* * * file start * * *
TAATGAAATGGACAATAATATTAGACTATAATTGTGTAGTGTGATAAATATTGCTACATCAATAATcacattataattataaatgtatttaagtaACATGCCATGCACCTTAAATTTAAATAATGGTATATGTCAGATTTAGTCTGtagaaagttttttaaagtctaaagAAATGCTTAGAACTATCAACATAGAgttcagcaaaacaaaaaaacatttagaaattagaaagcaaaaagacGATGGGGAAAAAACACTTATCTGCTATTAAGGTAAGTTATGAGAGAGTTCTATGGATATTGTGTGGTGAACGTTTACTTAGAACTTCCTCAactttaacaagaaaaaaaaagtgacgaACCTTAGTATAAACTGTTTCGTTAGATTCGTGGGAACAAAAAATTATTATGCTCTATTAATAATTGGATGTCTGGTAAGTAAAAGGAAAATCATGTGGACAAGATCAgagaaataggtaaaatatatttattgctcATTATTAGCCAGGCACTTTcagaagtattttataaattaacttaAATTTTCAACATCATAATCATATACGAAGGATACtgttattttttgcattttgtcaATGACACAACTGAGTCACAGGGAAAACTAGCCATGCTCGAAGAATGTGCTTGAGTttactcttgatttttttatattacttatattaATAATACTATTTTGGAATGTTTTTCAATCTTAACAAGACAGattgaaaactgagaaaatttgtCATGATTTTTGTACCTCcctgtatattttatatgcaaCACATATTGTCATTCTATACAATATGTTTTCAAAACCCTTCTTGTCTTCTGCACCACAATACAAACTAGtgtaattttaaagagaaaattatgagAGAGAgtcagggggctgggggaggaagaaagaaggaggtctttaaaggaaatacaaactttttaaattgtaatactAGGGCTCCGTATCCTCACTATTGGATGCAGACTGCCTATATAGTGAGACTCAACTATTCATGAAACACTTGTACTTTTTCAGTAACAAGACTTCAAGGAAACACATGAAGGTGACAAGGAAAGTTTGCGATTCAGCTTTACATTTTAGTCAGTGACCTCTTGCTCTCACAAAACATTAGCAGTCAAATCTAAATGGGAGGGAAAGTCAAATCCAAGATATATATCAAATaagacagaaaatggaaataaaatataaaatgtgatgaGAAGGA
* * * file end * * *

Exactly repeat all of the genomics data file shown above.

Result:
TAATGAAATGGACAATAATATTAGACTATAATTGTGTAGTGTGATAAATATTGCTACATCAATAATcacattataattataaatgtatttaagtaACATGCCATGCACCTTAAATTTAAATAATGGTATATGTCAGATTTAGTCTGtagaaagttttttaaagtctaaagAAATGCTTAGAACTATCAACATAGAgttcagcaaaacaaaaaaacatttagaaattagaaagcaaaaagacGATGGGGAAAAAACACTTATCTGCTATTAAGGTAAGTTATGAGAGAGTTCTATGGATATTGTGTGGTGAACGTTTACTTAGAACTTCCTCAactttaacaagaaaaaaaaagtgacgaACCTTAGTATAAACTGTTTCGTTAGATTCGTGGGAACAAAAAATTATTATGCTCTATTAATAATTGGATGTCTGGTAAGTAAAAGGAAAATCATGTGGACAAGATCAgagaaataggtaaaatatatttattgctcATTATTAGCCAGGCACTTTcagaagtattttataaattaacttaAATTTTCAACATCATAATCATATACGAAGGATACtgttattttttgcattttgtcaATGACACAACTGAGTCACAGGGAAAACTAGCCATGCTCGAAGAATGTGCTTGAGTttactcttgatttttttatattacttatattaATAATACTATTTTGGAATGTTTTTCAATCTTAACAAGACAGattgaaaactgagaaaatttgtCATGATTTTTGTACCTCcctgtatattttatatgcaaCACATATTGTCATTCTATACAATATGTTTTCAAAACCCTTCTTGTCTTCTGCACCACAATACAAACTAGtgtaattttaaagagaaaattatgagAGAGAgtcagggggctgggggaggaagaaagaaggaggtctttaaaggaaatacaaactttttaaattgtaatactAGGGCTCCGTATCCTCACTATTGGATGCAGACTGCCTATATAGTGAGACTCAACTATTCATGAAACACTTGTACTTTTTCAGTAACAAGACTTCAAGGAAACACATGAAGGTGACAAGGAAAGTTTGCGATTCAGCTTTACATTTTAGTCAGTGACCTCTTGCTCTCACAAAACATTAGCAGTCAAATCTAAATGGGAGGGAAAGTCAAATCCAAGATATATATCAAATaagacagaaaatggaaataaaatataaaatgtgatgaGAAGGA